('eric', '5')])
        assert 'animal' not in members


class MyFoo(Foo):
    dave = '4'
    bob = '2'

class MyOtherFoo(MyFoo):
    eric = '5'

    def __init__(self, animal)
        assert animal == 'elephant'

f = MyOtherFoo('elephant')

@creation_ordered

Class decorator that ensures that instances will be ordered after creation order when sorted.

This is useful for classes intended to be used as members of a @declarative class when member order matters.

from tri.declarative import creation_ordered

@creation_ordered
class Thing(object):
    pass

t1 = Thing()
t2 = Thing()
t3 = Thing()

assert sorted([t2, t3, t1]) == [t1, t2, t3]

Real world use-case

Below is a more complete example of using @declarative:

from tri.declarative import declarative, creation_ordered


@creation_ordered
class Field(object):
    pass


class IntField(Field):
    def render(self, value):
        return '%s' % value


class StringField(Field):
    def render(self, value):
        return "'%s'" % value


@declarative(Field, 'table_fields')
class SimpleSQLModel(object):

    def __init__(self, **kwargs):
        self.table_fields = kwargs.pop('table_fields')

        for name in kwargs:
            assert name in self.table_fields
            setattr(self, name, kwargs[name])

    def insert_statement(self):
        return 'INSERT INTO %s(%s) VALUES (%s)' % (self.__class__.__name__,
                                                 ', '.join(self.table_fields.keys()),
                                                 ', '.join([field.render(getattr(self, name))
                                                            for name, field in self.table_fields.items()]))


class User(SimpleSQLModel):
    username = StringField()
    password = StringField()
    age = IntField()


my_user = User(username='Bruce_Wayne', password='Batman', age=42)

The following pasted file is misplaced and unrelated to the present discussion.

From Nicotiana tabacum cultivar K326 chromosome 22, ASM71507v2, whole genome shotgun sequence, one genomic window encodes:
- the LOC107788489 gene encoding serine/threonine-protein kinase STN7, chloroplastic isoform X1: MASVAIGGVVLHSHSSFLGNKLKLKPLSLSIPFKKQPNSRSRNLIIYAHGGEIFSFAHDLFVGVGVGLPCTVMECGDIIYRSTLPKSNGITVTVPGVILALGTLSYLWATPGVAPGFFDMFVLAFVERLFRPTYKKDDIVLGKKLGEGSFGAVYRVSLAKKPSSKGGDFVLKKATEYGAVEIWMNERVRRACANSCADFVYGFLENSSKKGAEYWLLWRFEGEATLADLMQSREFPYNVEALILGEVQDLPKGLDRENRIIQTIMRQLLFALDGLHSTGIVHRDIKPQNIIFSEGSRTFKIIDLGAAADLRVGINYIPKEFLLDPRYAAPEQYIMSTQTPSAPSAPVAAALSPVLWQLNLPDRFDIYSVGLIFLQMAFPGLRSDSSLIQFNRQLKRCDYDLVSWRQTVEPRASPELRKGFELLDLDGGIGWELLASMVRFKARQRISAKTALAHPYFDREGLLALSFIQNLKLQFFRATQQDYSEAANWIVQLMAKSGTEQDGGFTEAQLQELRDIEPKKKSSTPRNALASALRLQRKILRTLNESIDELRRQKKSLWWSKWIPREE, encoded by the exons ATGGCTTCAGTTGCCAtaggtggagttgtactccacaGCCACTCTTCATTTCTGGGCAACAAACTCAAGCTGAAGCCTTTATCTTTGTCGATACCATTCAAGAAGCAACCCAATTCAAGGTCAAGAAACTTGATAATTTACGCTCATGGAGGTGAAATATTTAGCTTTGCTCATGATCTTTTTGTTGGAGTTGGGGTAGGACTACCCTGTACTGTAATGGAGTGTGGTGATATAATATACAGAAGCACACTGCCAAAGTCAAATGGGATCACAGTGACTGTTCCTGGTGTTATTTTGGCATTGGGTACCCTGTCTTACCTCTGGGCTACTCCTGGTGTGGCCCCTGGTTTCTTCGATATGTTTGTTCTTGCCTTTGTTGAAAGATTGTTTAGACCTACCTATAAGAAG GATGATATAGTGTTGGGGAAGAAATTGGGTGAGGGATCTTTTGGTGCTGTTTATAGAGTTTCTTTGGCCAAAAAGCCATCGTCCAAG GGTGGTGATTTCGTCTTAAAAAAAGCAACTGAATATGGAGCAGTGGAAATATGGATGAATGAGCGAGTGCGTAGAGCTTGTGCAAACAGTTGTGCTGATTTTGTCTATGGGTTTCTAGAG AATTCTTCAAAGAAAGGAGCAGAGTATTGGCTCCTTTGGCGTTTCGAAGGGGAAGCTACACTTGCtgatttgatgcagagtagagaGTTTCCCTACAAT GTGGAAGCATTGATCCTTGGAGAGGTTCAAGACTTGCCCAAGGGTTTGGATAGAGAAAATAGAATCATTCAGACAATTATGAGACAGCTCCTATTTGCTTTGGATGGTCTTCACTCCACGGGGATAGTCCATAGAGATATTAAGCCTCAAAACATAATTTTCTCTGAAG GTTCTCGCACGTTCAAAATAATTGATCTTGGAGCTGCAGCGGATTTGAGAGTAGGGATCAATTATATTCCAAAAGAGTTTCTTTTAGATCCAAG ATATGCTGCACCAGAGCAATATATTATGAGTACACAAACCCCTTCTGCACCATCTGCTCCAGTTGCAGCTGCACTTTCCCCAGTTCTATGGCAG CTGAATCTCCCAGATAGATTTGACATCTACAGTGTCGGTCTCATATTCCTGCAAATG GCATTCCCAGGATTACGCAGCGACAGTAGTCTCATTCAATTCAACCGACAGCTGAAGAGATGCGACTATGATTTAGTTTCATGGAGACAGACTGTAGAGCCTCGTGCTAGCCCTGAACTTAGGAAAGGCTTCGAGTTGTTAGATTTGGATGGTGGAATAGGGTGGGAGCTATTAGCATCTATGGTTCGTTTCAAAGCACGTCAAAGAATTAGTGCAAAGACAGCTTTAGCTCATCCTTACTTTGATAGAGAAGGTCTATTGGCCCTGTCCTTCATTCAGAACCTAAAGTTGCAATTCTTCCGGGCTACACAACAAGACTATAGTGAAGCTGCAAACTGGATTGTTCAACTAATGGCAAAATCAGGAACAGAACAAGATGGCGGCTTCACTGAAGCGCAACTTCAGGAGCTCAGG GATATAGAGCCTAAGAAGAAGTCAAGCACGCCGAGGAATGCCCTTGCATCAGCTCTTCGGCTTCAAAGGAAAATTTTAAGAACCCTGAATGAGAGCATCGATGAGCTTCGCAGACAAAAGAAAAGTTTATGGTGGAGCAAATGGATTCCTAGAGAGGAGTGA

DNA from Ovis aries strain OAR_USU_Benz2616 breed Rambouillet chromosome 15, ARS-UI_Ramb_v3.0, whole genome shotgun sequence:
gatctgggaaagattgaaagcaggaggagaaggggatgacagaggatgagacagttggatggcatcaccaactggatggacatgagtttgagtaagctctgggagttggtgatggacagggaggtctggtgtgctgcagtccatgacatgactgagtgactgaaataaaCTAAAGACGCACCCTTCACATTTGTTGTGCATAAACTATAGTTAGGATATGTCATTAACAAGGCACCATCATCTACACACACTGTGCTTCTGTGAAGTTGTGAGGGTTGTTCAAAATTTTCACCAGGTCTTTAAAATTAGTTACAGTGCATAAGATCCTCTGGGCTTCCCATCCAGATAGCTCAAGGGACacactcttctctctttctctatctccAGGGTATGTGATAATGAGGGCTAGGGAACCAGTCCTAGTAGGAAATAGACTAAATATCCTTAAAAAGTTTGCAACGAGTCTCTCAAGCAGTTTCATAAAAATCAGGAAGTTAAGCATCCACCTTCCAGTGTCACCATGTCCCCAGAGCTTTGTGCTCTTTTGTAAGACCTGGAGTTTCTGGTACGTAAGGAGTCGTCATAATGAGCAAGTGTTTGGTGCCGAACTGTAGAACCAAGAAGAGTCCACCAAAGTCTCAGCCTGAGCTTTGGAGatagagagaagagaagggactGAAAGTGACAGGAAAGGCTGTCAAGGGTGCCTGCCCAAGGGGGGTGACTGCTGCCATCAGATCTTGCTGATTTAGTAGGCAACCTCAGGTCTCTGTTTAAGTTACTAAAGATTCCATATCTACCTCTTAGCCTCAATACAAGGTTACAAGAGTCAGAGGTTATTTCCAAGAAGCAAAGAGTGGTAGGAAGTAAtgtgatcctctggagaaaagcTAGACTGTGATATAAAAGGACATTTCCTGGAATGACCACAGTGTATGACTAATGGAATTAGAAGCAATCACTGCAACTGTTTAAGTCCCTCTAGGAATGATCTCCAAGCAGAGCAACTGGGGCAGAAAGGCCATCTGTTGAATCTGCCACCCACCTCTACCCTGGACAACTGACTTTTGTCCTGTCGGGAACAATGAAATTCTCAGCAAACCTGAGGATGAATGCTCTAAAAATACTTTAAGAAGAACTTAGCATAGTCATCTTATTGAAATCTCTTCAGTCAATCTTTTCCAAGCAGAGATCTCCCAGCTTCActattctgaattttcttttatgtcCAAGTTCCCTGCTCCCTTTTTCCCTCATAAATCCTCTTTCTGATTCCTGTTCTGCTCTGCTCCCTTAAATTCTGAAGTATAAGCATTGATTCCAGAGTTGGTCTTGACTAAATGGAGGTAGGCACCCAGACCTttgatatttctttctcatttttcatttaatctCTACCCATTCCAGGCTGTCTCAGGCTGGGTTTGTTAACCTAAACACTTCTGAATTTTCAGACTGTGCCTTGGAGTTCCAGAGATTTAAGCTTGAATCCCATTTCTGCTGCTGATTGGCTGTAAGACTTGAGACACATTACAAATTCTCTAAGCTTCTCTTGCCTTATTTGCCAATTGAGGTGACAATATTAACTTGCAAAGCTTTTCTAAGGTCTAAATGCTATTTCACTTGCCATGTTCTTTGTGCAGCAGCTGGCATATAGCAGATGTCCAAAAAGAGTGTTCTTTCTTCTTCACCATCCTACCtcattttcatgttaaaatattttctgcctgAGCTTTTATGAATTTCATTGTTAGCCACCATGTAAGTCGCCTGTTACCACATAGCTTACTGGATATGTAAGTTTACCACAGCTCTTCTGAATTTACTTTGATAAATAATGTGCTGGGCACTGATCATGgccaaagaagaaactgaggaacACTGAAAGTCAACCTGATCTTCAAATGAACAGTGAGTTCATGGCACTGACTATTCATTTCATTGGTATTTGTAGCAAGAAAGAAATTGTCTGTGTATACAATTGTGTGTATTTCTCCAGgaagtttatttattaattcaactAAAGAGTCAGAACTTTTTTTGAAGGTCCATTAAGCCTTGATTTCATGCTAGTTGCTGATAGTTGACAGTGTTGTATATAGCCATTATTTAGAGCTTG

assert my_user.username == 'Bruce_Wayne'
assert my_user.password == 'Batman'
assert my_user.insert_statement() == "INSERT INTO User(username, password, age) VALUES ('Bruce_Wayne', 'Batman', 42)"

# Fields are ordered by creation time (due to having used the @creation_ordered decorator)
assert my_user.get_meta().table_fields.keys() == ['username', 'password', 'age']

@with_meta

Class decorator to enable a class (and it’s sub-classes) to have a ‘Meta’ class attribute.

The members of the Meta class will be injected as arguments to constructor calls. e.g.:

from tri.declarative import with_meta

@with_meta
class Foo(object):

    class Meta:
        foo = 'bar'

    def __init__(self, foo, buz):
        assert foo == 'bar'
        assert buz == 'buz'

foo = Foo(buz='buz')

# Members of the 'Meta' class can be accessed thru the get_meta() class method.
assert foo.get_meta() == {'foo': 'bar'}
assert Foo.get_meta() == {'foo': 'bar'}

Foo()  # Crashes, has 'foo' parameter, but no has no 'buz' parameter.

The passing of the merged name space to the constructor is optional. It can be disabled by passing add_init_kwargs=False to the decorator.

from tri.declarative import with_meta

@with_meta(add_init_kwargs=False)
class Foo(object):
    class Meta:
        foo = 'bar'

Foo()  # No longer crashes
assert Foo().get_meta() == {'foo': 'bar'}

Another example:

from tri.declarative import with_meta

class Foo(object):

    class Meta:
        foo = 'bar'
        bar = 'bar'

@with_meta
class Bar(Foo):

    class Meta:
        foo = 'foo'
        buz = 'buz'

    def __init__(self, *args, **kwargs):
        assert kwargs['foo'] == 'foo'  # from Bar (overrides Foo)
        assert kwargs['bar'] == 'bar'  # from Foo
        assert kwargs['buz'] == 'buz'  # from Bar

This can be used e.g to enable sub-classes to modify constructor default arguments.

Indices and tables